Application of a partial-thickness human ex vivo skin culture model in cutaneous wound healing study

Wei Xu, Seok Jong Hong, Shengxian Jia, Yanan Zhao, Robert D. Galiano, Thomas A. Mustoe*

*Corresponding author for this work

Research output: Contribution to journalArticlepeer-review

65 Scopus citations


A number of in vivo and ex vivo skin models have been applied to human wound healing studies. A reliable skin model, which recapitulates the features of human wound repair, is essential for the clinical and mechanical investigation of human cutaneous wound healing. Full-skin ex vivo culture systems have been used in wound healing studies. However, important structures of the skin, such as the differentiation of keratinocytes and epidermis-dermis junction, are poorly characterized in this model. This study aims to develop an optimized partial-thickness human ex vivo skin culture (HESC) model to maintain human skin characteristics in vitro. During our culture, the basal layer, suprabasal layer, and stratum granulosum layer of epidermis were preserved until day 8. Analyses of hemidesmosome proteins, bullous pemphigoid antigen 1 (BP180) and 2 (BP230), showed that the integrity of the basement membrane of the epidermis was well preserved in the HESC model. In contrast, an organotypic culture with human keratinocytes and fibroblasts failed to show an integrated basement membrane. Maintenance of skin structure by histological analysis and proliferation of epidermal keratinocytes by Ki67 staining were observed in our model for 12 days. Complete re-epithelialization of the wounding area was observed at day 6 post wounding when a superficial incisional wound was created. The expression of Ki-67 and keratin 6, indicators of activated keratinocytes in epidermis, was significantly upregulated and new collagen synthesis was found in the dermis during the wound healing process. As control, we also used organotypic culture in studying the differentiation of the keratinocyte layers and incisional wound repair. It turned out that our model has advantage in these study fields. The results suggest that our HESC model retains important elements of in vivo skin and has significant advantages for the wound healing studies in vitro.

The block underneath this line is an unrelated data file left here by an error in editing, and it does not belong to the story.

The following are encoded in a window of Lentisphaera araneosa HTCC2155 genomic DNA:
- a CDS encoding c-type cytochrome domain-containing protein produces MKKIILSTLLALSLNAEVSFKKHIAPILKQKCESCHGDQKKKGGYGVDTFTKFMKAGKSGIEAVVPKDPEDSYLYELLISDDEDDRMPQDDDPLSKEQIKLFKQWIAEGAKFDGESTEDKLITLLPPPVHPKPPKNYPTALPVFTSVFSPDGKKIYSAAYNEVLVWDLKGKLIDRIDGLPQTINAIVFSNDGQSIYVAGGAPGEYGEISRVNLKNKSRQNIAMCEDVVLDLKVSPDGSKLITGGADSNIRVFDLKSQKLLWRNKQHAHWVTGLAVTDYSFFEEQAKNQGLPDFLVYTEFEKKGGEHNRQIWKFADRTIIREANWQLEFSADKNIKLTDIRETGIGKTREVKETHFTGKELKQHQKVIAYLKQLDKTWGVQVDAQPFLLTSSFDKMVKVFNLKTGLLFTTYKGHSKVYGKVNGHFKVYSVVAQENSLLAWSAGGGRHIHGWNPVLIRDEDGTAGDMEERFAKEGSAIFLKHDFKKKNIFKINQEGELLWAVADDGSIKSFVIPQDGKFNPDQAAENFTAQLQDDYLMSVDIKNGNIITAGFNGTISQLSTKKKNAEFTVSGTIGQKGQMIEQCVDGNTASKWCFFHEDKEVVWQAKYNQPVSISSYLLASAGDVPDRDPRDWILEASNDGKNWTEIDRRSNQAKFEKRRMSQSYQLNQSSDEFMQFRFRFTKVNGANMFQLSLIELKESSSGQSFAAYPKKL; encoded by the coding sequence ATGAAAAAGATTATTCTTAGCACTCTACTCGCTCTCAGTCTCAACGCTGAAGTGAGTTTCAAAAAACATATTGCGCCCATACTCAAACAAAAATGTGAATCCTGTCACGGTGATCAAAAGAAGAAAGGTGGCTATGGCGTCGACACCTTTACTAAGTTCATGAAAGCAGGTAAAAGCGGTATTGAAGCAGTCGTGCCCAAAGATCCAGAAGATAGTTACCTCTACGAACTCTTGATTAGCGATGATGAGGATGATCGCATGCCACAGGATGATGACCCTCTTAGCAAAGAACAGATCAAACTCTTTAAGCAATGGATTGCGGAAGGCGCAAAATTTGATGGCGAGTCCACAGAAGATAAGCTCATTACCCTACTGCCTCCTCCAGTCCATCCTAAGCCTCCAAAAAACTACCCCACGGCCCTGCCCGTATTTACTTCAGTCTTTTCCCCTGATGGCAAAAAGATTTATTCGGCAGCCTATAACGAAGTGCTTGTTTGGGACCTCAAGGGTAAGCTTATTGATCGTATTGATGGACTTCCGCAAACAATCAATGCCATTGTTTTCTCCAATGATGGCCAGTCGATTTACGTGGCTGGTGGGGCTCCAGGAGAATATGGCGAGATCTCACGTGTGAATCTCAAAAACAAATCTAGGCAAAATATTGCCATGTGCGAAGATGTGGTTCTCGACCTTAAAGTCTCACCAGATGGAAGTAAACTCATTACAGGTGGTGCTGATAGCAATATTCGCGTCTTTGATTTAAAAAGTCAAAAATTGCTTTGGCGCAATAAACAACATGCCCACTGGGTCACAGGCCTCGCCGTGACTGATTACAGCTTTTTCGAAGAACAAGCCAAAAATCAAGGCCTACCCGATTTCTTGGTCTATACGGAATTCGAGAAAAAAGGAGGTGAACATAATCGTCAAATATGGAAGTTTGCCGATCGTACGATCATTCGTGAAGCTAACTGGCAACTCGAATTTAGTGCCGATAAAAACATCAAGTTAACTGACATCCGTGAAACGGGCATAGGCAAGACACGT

Original languageEnglish (US)
Pages (from-to)584-599
Number of pages16
JournalLaboratory Investigation
Issue number4
StatePublished - Apr 2012


  • collagen reproduction
  • human skin ex vivo culture
  • keratinocyte apoptosis
  • keratinocyte differentiation
  • keratinocyte migration
  • keratinocyte proliferation
  • wound healing

ASJC Scopus subject areas

  • Molecular Biology
  • Pathology and Forensic Medicine
  • Cell Biology


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